Ever been anywhere realiy cold?
Got to about -25degc when I visited Riga with a few friends for New Year’s Eve – it snowed but was almost like sand – really dry – we had a great time and would recommend it for a trip
Or maybe Tallinn -went for my 30th bit that was in the middle f summer but obv you’ll get below -20 in winter – the party crowd from Helsinki get the ferry over on a Friday night which makes for a good timePosted 4 years ago
Yeah, when everything’s well below zero snow is just another powdery substance. I watched it snow on the road outside my house and it just got pulverized by passing cars and get blown away.
I always thought people talking about squeaking footsteps on snow meant that sort of crump noise.. turns out below -20 ish it’s like walking on powdered class and it really does squeak.Posted 4 years agonatrixMember
Apart from Matt22, everybody else has been talking about it being slightly parky.
For real cold try Fairbanks Alaska in winter. -55 and running bare foot through the snow to jump into the hot springs – bizarre!! One day it warmed up to -35 and folk were wandering around in shorts, it just seemed to be so much warmer 🙂
Be warned though, most folk are friendly enough, but we met some who had a touch of cabin fever and were best avoided, especially as they all tend to carry guns.Posted 4 years agowillardMember
Skiing in Alberta, Canada a few years ago now. -40 Celcius.
So cold that breathing in through your nose caused your nostril hairs to freeze up. So cold, that whilst I was in the outside hot tub at the hotel, my hair was freezing with the steam coming off the water. Sooooo cold that I had to keep putting my beer in the hot tub water to warm up a bit before drinking it.
It was cold.
The skiing was utterly awesome though. Banff, go there.Posted 4 years agoSidneyMember
Niinisalo in western Finland – camped for a few days in -30 during a cold spell whilst the weather in Lapland got so cold power lines froze. Well I say camping but fortunately our tents we’re equipped with portable wood burning stoves and the sleeping bags were awesome – when we got to use them!
Like others say the cold is a dry cold not the humid type experienced here and as such you don’t feel like you get chilled to the bone when you’re well wrapped up.Posted 4 years agoDeveron53Member
Went skiing in Geilo Norway one December. -10 during the day, -25 at night. No wind, very dry. We went out at night wearing only t-shirts and normal fleeces. Taking a deep breath through the nose was weird and touching metal door handles with bare hands was also an experience!Posted 4 years agoMoreCashThanDashSubscriber
A couple of winters ago we took the kids to Lapland to see Santa – the locals were saying it was surprisingly cold for the time of year. It was -28c.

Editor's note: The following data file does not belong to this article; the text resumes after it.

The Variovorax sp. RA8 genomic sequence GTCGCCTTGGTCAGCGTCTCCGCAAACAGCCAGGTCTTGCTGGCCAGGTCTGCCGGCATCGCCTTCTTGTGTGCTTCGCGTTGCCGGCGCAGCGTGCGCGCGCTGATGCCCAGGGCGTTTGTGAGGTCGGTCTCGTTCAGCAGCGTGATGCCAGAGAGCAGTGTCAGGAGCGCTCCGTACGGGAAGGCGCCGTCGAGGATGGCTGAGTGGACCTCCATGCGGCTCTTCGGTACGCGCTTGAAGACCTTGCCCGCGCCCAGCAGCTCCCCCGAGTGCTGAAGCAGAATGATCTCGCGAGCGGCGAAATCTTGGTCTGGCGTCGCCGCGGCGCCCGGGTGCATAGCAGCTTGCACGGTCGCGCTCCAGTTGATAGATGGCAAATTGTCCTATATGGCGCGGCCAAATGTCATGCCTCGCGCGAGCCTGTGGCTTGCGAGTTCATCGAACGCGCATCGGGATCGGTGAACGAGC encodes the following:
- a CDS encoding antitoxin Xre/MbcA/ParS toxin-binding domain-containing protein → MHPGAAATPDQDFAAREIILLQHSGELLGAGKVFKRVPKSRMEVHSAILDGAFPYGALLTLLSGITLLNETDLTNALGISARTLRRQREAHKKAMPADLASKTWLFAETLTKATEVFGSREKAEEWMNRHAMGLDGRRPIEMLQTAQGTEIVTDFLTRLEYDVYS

My good lady wife, on the other hand, did a years VSO in Russia in the late 90s, in the Ural Mountains. Her record low was -38c. She used to pass drunks who had frozen to death on the way to work…. 😯Posted 4 years agojemimaMember
I’ve spent a fair bit of time inside the arctic circle in Sweden and Norway and can totally recommend it. Quite easy to get to as well in terms of true wilderness – fly into Stockholm and then connecting flight to Kiruna.
There’s a wee ski slope nearby called Dundret which is a magic place. Great saunas to warm up. They get loads of Japanese tourists as its apparently good luck for them to see northern lights before they get married and its a very good spot for that.
The icehotel is nearish as well – Jokkmokk.
You can also get the train from Kiruna to Narvik in Norway and various other nice places on route.
If you want something a bit less wild and a bit more civilised I can also recommend Åre in Sweden.
If you chose Scandinavia eat Reindeer in all forms offered. Its great 🙂Posted 4 years agonedrapierSubscriber
molgrips, here’s a kind of “what tires?” thread about driving to Alaska in winter. might be helpful…Posted 4 years agoLATSubscriber
Though not directed to me I’ll wade in your question. Hope you don’t object.
The further north you go in Alberta the fewer roads there are. There is only one road heading south from where I am and it is pretty dangerous as it is single carriageway for the majority of the 400km to the next town. The road north is only open in the winter. Personally I haven’t driven any distance in the winter but I keep my petrol topped up where ever I go. It helps stop ice crystals forming in the tank and let’s you keep the engine running if caught in snow. It is common for a quarter-hour drive to become an hour. A 5 hour drive could take a very long time.